How do I do a press up?
“Oh no, not press ups!” If I had a pound for every time I’ve heard that, I’d be doing my press ups on a beach in the Caribbean! The reason that some people don’t like them is that they’re a difficult exercise, but their benefits far outweigh the hard work required to master them.
Why should I bother with them?
The main muscle group involved in a press up is the Pectorals. As this is a large group, you’re using lots of muscle fibres, which can help increase your metabolic rate and burn more energy. For women, these muscles lie under your bust, so strengthening them can help with extra lift! You’re also using the shoulder and triceps muscles which will help achieve strength and tone around the arms, and it’s a great core exercise which will help strengthen your torso. As well as all of the above, the ability to be able to move your own body weight around is often overlooked, but is really important especially as we get older. What’s not to like?!
Where do I start?
Don’t start on your knees! Once you’ve mastered knee press ups, it’s still a big jump to full press ups so the best way is to find an elevation you can manage, and gradually decrease the angle of your body so that you increase the amount of body weight you’re pushing.
Beginner press up – standing upright facing a wall.
If you’re a complete beginner, stand facing a wall with your hands at chest height, shoulder distance apart. Pivot on the balls of your feet and take your nose to the wall, then push back whilst maintaining a straight body position.
Workbench or table at hip height with a comfortable amount of space behind.
Once you can do 15-20 of the wall press ups, find something a bit lower and increase the intensity. Make sure you’re still keeping your body straight and not bending at the hips to help with the push back, and this time take your chest to the edge rather than your nose. If you struggle, do as many as you can and finish the set with wall press ups.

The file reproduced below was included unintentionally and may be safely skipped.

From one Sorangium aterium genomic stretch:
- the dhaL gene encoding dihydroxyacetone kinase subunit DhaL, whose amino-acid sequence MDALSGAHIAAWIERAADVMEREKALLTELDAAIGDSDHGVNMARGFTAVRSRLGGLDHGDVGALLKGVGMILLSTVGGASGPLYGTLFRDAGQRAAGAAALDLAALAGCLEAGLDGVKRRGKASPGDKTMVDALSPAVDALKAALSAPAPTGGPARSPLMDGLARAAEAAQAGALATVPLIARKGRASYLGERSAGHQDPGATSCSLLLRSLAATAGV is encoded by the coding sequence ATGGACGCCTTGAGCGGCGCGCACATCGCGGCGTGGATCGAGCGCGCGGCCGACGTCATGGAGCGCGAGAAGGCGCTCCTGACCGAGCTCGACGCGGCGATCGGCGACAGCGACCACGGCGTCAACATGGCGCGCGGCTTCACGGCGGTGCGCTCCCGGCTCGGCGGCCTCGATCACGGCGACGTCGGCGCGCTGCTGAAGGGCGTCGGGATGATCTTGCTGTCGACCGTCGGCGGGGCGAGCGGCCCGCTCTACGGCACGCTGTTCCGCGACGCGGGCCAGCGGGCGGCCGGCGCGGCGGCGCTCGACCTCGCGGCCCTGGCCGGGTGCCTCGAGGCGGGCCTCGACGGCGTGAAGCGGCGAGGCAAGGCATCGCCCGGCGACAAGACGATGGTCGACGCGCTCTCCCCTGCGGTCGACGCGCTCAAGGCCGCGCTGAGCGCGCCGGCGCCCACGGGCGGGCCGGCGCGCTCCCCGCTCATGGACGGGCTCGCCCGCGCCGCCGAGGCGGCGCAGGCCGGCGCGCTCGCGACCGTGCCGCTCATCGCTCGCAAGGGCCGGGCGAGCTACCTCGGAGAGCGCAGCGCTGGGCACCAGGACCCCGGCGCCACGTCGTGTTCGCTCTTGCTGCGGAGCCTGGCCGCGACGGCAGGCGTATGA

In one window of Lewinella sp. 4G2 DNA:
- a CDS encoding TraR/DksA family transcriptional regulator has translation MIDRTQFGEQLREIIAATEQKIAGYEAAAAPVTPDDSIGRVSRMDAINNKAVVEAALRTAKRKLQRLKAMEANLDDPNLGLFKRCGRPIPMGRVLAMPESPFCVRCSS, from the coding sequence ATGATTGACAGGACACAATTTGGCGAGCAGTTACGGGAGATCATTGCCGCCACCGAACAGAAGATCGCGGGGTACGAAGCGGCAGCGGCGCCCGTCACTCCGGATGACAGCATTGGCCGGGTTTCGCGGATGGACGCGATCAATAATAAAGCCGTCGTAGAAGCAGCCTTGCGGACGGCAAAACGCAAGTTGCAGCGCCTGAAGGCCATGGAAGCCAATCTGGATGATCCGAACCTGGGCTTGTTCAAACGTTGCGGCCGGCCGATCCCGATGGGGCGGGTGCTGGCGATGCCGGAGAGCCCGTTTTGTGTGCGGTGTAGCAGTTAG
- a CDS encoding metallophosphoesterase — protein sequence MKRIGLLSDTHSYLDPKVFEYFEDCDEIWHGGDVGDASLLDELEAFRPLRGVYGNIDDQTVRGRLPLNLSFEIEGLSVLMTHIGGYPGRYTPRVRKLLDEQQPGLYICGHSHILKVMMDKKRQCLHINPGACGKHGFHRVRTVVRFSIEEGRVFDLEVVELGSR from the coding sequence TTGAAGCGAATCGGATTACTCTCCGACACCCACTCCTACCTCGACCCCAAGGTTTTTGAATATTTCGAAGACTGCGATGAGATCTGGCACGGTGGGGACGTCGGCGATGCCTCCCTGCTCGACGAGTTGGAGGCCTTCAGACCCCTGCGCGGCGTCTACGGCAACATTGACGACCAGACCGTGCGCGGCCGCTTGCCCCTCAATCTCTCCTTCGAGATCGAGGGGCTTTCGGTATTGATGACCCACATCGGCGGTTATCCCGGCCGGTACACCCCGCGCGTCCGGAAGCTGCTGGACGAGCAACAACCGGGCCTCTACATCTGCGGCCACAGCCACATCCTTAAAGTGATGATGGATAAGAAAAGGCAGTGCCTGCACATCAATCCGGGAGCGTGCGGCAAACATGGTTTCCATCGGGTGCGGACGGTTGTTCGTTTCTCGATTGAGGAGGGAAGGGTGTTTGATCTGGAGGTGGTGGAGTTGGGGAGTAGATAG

Using a clear straight set of stairs, avoiding slippery flooring.
As you get stronger, you’ll keep changing your body angle until eventually you’re doing a full press up. Well done!
Full press up with hands and feet on floor.
What do I need to remember?
- Make sure that whatever you’re pushing against is stable and safe.
- Ensure that your feet won’t slip due to surfaces such as laminate flooring and rugs.
- Keep your core muscles braced, or drawn in, to protect your spine throughout.
- Once you can do 15-20 reps, it’s time to move to the next level.
- Don’t give up! If you can’t master the next level, go back to the previous one.
- If possible, try doing them in front of a mirror, or get someone to video you and check your form.
- If you get any low back pain, stop doing them and consult a gym coach or Personal Trainer.